Exercising Financial Safeguards in Property Division
Posted on Oct 2, 2012 12:00am PDT
How do we decide which parent gets primary custody of the children? How
much child support will I be required to pay? Who gets the furniture?
These are common questions Georgia residents and couples elsewhere ask
when going through a divorce. What those questions don't account for
are the financial realities of a divorce. For spouses in the divorce process,
and even dating and married individuals, learning and employing financial
safeguards in property division is important.
First, divorcing couples should consider getting some financial planning
education. There are a variety of tax and investment adult education classes
that are often offered at local high schools and community colleges. This
allows individuals to be informed and prepared when speaking to financial
advisors and divorce attorneys.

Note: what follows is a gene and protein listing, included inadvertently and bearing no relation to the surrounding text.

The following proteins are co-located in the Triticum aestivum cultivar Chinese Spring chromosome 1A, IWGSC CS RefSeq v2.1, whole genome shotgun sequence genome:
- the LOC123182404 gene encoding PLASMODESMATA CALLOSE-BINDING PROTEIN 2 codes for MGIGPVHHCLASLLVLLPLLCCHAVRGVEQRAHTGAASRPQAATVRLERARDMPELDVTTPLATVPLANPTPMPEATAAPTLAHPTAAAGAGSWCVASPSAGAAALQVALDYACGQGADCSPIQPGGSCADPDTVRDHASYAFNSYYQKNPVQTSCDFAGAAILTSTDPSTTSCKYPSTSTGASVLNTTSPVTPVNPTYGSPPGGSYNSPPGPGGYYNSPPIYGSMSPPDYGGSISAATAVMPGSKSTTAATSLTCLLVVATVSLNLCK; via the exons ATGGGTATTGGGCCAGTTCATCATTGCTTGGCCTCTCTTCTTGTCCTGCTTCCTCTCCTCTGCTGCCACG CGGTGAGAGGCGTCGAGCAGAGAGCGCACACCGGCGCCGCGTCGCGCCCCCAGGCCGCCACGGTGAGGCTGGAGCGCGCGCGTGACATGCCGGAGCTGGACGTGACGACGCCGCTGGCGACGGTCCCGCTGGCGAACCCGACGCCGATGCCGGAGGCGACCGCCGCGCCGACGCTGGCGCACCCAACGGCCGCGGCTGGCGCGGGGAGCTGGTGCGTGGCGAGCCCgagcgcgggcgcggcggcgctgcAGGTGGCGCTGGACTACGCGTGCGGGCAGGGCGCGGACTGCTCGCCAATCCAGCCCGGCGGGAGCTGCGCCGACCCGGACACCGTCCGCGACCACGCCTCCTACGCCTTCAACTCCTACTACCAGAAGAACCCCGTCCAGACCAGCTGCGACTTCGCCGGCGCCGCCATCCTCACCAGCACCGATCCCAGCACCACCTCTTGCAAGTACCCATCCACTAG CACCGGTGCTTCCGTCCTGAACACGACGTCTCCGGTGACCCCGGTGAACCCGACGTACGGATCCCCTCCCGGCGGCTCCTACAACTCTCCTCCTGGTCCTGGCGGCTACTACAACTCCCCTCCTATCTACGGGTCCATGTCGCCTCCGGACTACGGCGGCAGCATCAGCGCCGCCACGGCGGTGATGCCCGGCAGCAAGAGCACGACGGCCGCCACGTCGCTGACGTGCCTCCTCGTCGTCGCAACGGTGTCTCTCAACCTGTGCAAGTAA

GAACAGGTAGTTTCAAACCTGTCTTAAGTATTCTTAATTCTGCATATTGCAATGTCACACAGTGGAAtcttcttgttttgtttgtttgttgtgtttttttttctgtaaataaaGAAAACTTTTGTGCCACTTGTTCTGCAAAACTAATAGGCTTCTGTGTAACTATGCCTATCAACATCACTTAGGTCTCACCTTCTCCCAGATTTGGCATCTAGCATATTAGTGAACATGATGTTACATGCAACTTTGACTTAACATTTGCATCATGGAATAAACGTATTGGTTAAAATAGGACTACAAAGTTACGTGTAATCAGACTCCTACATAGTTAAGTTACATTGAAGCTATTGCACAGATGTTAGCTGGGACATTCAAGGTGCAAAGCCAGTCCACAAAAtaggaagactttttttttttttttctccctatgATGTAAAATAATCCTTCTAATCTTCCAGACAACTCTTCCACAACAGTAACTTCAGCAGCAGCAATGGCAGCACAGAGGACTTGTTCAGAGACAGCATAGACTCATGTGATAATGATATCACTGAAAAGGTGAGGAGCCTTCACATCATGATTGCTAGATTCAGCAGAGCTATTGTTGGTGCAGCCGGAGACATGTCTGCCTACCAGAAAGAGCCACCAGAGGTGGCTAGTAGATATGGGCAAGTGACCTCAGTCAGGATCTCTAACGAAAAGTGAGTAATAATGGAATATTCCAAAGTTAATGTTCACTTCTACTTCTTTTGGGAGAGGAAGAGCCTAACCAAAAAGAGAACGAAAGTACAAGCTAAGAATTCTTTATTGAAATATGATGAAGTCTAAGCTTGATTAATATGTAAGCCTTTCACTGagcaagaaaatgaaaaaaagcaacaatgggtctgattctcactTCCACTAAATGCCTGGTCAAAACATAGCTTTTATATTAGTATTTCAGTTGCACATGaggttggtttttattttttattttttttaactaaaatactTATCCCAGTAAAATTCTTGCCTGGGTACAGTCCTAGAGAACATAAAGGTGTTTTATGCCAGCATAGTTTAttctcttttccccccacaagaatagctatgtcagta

Second, couples contemplating divorce should update their insurance policies,
retirement plans and wills. Many individuals choose their spouse as their
designated beneficiary. Couples likely will want to change those designations
in the event of divorce so that their assets instead go to their children
or other beneficiaries. Divorcing spouses may also consider drafting a
"final instructions" document. This isn't a will. Rather,
it's a document that lists your assets. So it needs to be updated
regularly. A will directs heirs on how to divide assets in a manner consistent
with the wishes of an individual.
Couples in Georgia may come to their own agreement regarding their marital
property or they can go to court. In our state, property division is determined
based on equitable (fair) distribution. This means that rather than combining
all of the couple's assets and dividing them equally, a judge will
look at the couple's assets and determine how to fairly divide the
marital property based on a number of considerations.
In a divorce, determining how to divide marital property may be challenging.
However, working with an attorney to put protections such as those suggested
above in place may make the property division decisions easier for a divorcing couple.